Durham Master Gardener Program News

Public Events
Is your community planning a feast, fair or festival? Add to the excitement by inviting the Master Gardeners to staff a table at which your guests can have their gardening questions answered. Our “Ask an Expert” program travels all over Durham County to provide this service. Call 919-560-0528 to make a request or learn more.   


Soil Sampling
Statewide, the soil sampling kits and associated paperwork are now available in Spanish and English! Locally, you may pick them up at 721 Foster Street in Durham from the Durham County Master Gardener office.

The season for free soil samples is coming to a close next month. The last day that samples will be collected at 721 Foster Street is November 25, 2019. From December 1, 2019 through March 31, 2020 residents will be responsible for delivery of their soil samples to the NC Department of Agriculture and Consumer Sciences in Raleigh and paying for their soil to be tested ($4.00 per box).  Extension will resume accepting soil samples on March 19, 2020. There is much to gain by testing your soil! Learn more.

New Partnership with HUB Farm
Durham County Master Gardeners now serve The Hub Farm, a 30-acre farm, forest, and aquatic educational center in Durham whose mission is to improve the academic achievement and well-being of students in Durham Public Schools through experiential outdoor learning. Hub Farm engages students, teachers, and the greater Durham community in environmental stewardship, health and nutrition, and career development. The farm is a program of Durham Public Schools Career-Technical Education Department and is guided by a small staff and advisory board. It is located at 117 Milton Road. Learn more about Hub Farm.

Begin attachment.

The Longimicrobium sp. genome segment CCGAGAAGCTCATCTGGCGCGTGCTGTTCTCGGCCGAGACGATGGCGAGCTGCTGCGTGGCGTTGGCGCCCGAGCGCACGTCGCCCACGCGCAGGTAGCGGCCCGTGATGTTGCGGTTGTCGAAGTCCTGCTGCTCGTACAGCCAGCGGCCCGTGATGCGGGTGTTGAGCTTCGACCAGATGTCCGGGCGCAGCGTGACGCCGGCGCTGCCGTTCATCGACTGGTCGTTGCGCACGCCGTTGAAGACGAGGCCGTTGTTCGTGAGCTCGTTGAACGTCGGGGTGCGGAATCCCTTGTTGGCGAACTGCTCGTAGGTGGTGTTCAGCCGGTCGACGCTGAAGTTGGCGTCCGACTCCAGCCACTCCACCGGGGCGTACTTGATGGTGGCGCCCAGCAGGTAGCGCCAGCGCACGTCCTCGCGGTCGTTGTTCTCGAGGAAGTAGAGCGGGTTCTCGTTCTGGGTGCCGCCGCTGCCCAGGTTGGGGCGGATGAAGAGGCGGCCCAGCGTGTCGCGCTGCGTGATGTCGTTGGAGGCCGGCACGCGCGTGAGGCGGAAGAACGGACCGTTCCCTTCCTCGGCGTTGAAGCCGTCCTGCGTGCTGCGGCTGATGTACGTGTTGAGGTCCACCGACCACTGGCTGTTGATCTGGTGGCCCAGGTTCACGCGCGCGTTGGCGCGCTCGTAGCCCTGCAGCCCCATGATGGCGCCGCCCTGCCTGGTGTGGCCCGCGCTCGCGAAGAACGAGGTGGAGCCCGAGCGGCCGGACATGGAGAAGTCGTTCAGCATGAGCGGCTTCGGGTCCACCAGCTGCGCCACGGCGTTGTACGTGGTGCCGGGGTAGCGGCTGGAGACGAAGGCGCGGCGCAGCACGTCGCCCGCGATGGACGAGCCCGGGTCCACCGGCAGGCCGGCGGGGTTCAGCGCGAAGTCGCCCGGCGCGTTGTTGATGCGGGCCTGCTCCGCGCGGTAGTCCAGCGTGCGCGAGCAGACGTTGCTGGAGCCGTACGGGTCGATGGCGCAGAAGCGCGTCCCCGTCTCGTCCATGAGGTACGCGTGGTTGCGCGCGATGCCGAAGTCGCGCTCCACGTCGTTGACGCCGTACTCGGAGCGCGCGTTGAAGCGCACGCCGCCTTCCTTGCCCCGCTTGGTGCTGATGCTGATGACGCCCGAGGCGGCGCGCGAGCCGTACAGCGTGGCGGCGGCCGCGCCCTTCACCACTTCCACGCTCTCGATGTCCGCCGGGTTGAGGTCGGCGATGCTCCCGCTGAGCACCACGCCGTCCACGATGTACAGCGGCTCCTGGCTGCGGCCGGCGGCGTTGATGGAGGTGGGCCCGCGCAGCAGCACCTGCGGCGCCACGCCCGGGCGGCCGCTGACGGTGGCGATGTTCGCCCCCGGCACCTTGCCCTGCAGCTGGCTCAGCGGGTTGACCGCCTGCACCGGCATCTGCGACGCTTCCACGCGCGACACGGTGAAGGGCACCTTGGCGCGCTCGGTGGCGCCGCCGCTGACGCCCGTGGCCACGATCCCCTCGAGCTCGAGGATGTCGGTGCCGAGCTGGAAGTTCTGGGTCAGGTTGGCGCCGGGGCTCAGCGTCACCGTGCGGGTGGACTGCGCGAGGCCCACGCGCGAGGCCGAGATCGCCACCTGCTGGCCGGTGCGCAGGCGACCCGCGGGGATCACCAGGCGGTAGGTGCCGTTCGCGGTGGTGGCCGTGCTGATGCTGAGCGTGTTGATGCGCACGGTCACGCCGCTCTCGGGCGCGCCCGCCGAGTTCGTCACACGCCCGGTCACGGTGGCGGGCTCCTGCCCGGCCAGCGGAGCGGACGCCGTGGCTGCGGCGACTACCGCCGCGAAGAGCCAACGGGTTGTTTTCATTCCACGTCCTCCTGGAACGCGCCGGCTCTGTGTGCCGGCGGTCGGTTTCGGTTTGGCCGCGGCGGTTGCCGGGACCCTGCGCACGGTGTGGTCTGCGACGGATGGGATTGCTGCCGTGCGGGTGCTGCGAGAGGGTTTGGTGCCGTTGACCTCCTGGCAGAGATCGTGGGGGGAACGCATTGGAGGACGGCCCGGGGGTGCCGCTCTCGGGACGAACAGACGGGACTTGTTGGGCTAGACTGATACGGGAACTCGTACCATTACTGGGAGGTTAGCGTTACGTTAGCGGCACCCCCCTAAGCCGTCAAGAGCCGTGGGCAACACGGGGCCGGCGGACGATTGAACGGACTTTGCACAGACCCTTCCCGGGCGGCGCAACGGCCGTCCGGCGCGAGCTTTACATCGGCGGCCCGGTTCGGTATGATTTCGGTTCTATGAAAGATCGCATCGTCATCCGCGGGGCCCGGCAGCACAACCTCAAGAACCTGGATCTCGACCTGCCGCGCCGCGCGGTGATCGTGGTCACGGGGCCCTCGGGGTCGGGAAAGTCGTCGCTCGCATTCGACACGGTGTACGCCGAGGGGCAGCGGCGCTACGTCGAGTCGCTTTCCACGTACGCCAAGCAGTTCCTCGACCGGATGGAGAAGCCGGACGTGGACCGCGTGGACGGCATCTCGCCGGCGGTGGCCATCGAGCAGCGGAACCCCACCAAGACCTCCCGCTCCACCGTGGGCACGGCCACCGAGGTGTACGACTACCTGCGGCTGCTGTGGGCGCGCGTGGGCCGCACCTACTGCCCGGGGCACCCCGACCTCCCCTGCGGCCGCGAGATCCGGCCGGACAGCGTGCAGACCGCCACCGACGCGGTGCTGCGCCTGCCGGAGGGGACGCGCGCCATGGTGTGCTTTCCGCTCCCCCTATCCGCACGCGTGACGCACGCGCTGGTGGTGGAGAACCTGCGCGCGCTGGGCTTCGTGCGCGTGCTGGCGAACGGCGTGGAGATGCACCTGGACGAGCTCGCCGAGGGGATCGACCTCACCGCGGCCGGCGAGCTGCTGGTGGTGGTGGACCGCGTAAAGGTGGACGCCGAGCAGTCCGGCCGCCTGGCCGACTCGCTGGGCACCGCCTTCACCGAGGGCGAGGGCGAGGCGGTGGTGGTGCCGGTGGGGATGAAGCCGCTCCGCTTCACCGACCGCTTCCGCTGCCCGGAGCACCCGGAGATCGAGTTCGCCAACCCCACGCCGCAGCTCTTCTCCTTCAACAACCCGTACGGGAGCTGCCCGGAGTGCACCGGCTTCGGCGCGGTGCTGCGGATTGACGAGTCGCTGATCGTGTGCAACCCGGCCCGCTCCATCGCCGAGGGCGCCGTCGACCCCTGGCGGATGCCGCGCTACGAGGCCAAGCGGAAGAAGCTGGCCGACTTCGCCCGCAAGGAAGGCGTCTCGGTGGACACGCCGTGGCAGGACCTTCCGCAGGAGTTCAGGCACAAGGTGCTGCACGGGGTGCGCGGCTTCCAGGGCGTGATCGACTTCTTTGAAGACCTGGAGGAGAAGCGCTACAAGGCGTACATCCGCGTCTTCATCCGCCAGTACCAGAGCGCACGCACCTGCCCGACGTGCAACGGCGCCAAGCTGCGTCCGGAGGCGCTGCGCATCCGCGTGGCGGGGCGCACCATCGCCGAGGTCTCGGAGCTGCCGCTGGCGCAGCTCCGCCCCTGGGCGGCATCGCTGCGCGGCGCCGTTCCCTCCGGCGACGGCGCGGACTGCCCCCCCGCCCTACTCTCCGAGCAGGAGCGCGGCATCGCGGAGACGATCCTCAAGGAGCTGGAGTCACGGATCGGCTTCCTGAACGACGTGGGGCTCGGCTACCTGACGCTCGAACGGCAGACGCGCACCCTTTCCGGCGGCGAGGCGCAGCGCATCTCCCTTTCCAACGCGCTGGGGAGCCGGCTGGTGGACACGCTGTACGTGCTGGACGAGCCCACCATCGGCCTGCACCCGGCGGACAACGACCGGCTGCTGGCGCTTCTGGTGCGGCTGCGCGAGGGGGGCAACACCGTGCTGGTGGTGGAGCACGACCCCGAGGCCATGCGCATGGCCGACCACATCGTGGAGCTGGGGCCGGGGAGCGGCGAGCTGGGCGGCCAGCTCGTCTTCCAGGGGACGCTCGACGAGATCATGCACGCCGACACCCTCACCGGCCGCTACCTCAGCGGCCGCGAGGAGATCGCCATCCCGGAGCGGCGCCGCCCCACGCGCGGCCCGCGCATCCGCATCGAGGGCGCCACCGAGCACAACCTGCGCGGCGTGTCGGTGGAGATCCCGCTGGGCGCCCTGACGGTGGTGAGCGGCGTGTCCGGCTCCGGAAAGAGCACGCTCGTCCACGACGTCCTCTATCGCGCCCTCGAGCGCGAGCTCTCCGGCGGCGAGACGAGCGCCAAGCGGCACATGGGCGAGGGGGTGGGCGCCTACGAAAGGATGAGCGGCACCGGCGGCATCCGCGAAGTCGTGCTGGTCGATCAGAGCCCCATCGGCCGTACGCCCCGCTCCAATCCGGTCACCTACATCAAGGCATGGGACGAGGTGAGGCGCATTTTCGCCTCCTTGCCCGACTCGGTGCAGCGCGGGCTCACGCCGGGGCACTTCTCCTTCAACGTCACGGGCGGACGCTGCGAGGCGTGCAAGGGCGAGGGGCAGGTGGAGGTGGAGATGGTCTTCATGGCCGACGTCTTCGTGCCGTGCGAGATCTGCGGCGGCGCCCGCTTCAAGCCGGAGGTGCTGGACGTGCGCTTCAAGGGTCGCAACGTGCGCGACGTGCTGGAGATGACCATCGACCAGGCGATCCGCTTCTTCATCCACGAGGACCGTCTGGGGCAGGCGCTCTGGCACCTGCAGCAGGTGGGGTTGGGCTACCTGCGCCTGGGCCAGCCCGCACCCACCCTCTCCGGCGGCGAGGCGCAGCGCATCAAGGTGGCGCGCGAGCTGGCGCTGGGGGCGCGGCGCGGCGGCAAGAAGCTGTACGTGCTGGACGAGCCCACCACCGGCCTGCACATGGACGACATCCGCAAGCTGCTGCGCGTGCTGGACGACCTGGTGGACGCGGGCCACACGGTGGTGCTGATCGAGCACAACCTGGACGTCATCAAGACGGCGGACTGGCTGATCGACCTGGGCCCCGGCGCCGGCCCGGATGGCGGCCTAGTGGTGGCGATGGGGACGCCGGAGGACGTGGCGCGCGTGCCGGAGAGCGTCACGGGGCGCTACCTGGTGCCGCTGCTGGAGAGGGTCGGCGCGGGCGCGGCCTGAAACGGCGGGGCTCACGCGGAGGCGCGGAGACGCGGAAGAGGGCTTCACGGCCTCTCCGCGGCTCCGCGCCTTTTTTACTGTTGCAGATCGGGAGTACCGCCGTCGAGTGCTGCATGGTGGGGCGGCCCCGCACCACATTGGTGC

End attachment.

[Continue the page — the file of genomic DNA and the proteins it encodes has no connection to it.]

Edible Plants Sale in April
The addition of a greenhouse at Briggs Avenue Community Garden has enabled on-site seed-starting to flourish. The gardeners hope to share their bounty of seedlings of edible plants at an Earth Day event in Durham in 2020. Stay tuned for more information!

NC Extension Gardener Plant Toolbox